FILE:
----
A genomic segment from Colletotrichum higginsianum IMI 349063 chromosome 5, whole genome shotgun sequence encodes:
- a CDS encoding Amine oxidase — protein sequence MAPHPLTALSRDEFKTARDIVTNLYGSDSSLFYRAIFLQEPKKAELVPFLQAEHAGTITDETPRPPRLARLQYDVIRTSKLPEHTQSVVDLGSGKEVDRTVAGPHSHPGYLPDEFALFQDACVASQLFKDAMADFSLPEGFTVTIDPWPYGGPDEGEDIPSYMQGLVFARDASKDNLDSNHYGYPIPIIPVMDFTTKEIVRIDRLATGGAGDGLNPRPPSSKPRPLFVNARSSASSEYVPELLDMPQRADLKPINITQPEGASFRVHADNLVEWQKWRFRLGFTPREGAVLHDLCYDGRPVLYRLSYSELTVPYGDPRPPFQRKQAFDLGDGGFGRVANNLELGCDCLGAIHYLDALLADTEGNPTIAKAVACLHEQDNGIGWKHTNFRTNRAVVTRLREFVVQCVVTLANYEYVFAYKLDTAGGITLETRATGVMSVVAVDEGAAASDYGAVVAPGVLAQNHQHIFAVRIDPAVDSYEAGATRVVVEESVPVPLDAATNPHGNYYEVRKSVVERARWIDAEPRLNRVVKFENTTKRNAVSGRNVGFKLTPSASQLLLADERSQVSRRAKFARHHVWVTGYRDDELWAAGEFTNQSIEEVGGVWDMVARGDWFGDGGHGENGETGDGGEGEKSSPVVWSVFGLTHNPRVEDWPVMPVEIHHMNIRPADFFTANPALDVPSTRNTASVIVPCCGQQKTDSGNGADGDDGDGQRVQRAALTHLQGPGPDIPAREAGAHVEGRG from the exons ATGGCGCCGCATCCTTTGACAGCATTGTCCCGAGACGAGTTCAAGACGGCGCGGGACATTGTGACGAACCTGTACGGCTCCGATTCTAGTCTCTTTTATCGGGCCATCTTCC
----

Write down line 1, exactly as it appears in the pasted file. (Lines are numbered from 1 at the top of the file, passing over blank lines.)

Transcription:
A genomic segment from Colletotrichum higginsianum IMI 349063 chromosome 5, whole genome shotgun sequence encodes: